Not every player can make an NFL team's 53-man roster.
The Philadelphia Eagles had to store some good players on the practice squad this summer, but could still potentially find more use for these prospects if they continue to show promise or if an injury were to occur on the main roster.
One should not underestimate practice squad players. They are important to team depth and many have the potential to contribute and even start on other NFL teams.
Here is an analysis of every member of the 2012 Eagles practice squad.
Chase Beeler was the center for Andrew Luck at Stanford before he was signed by the San Francisco 49ers in 2011 as an undrafted free agent.
Beeler failed to make the team's 53-man roster and was signed to the 49ers practice squad. This year, he was waived and signed by the Eagles to their practice squad.
Beeler is a player worth keeping on the shelf. He has had the unique experience in college of protecting Andrew Luck and opening up holes for RB Toby Gerhart.
While he is not yet starter-caliber, he could potentially serve as a useful backup in the future, especially as he is small and agile and fits the style Howard Mudd likes to use.
B.J. Cunningham was released by the Miami Dolphins during their final roster cuts and was picked up by the Eagles for their practice squad.
This was a very good pickup by the Eagles.
Cunningham is Michigan State University's all-time leader in receptions and receiving yards. He has great body control and very good hands. At 6'1", he also has good size and could someday develop into a good possession receiver.
Chase Ford is a big target, standing 6'6", and showed impressive pass-catching abilities in training camp. He also had a decent showing during the preseason, catching six balls for 54 yards.
Unfortunately for him, Clay Harbor also played well. Therefore, with Brent Celek cemented as the starter, there simply was not much room for Ford on the roster.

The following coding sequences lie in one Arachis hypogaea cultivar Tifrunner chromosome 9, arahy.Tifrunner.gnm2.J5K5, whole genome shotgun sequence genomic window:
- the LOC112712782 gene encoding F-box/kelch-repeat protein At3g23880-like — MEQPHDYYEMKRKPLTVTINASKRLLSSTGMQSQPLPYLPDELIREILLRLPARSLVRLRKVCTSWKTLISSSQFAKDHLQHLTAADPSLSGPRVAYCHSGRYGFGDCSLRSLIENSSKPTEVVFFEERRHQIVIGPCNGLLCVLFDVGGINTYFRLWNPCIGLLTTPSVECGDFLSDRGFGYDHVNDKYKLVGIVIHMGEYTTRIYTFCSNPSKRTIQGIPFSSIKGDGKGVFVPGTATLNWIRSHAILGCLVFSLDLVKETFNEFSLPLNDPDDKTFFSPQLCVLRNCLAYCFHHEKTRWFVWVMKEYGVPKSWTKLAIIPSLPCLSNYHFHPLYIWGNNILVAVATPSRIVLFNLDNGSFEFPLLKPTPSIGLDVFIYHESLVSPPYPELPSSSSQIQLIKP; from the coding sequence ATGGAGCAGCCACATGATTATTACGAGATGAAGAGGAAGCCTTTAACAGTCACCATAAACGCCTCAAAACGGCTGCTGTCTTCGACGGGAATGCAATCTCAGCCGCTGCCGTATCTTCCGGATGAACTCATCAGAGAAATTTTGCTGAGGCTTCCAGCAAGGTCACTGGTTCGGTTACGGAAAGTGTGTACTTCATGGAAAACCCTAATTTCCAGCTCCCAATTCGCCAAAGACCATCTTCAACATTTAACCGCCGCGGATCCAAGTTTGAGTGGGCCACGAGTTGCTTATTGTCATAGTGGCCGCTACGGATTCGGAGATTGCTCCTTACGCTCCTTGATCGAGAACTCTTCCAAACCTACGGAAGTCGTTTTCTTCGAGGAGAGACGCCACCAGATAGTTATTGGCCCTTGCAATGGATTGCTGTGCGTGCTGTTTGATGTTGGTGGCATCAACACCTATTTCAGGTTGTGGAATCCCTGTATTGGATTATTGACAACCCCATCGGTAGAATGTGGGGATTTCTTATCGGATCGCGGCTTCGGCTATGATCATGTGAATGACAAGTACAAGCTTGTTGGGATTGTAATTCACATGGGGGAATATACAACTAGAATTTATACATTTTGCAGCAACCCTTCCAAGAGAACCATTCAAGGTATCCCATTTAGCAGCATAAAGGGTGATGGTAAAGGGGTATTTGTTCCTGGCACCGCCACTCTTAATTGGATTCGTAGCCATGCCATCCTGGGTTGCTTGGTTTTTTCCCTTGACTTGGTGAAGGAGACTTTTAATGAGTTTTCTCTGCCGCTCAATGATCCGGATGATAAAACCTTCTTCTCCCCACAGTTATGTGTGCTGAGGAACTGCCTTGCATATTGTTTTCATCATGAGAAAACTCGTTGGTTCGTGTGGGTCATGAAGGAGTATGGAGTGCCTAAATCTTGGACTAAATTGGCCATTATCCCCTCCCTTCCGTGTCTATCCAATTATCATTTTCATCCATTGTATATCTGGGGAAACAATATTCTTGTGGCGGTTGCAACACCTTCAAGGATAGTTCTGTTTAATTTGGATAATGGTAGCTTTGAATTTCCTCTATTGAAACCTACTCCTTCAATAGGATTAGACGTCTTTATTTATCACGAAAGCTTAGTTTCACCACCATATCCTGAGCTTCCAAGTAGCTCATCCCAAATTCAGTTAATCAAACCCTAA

However, he is a young tight end with a great deal of promise and is worth keeping around.
Emil Igwenagu was not able to beat out Stanley Havili for the starting fullback job, but the Eagles still have not had a proven solution at fullback since Leonard Weaver's career-ending injury in 2010.
Therefore, it only seems prudent to keep a fullback on the shelf in case the team might possibly need him.
Igwenagu is also a very versatile player, as he spent part of training camp playing the tight end position. That, combined with his toughness, make him a player worth retaining.
Marvin McNutt was drafted by the Eagles in the sixth round, but he failed to make much of an impact in the preseason, which was especially disappointing since the injury to Riley Cooper gave McNutt additional opportunities to shine.
Standing 6'4" and 216 pounds, McNutt was the biggest wide receiver at camp. The Eagles had high hopes for him at one point and have retained him on the practice squad probably because of his size and potential.
He could possibly contribute someday as a red-zone receiver due to his size and leaping ability.
Ryan Rau was unable to make the team because the Eagles are set at middle linebacker, for the most part, with DeMeco Ryans and Casey Matthews on the roster.
However, Rau has shown much potential.
Rau had a strong performance in the preseason—so much so that the Eagles chose to play him with the second-team defense when Casey Matthews went down with an injury.
A player such as Rau is definitely worth keeping around since the linebacker corps in Philadelphia, while drastically improved, cannot yet be considered a team strength.
Matt Reynolds is a player worth keeping for depth along the offensive line, but he is a player with many question marks.
While Reynolds is a very smart player who works very hard, he lacks the ideal athleticism and length of NFL tackles.
He may have a future in the NFL if he can be converted to offensive guard. However, having completed a two-year LDS church mission in Germany, Reynolds is already 26 years old.
Due to his age, any upside that Reynolds has is negated to some extent.
The Eagles have a tremendous amount of talent on the defensive line, but Trotter is a good player to keep nonetheless.
Trotter was an excellent player in college, racking up 36.5 tackles for loss at Memphis. The Eagles simply had too much D-line depth, so Trotter will find himself hard-pressed to find an opportunity.
However, he is a young player who shows promise.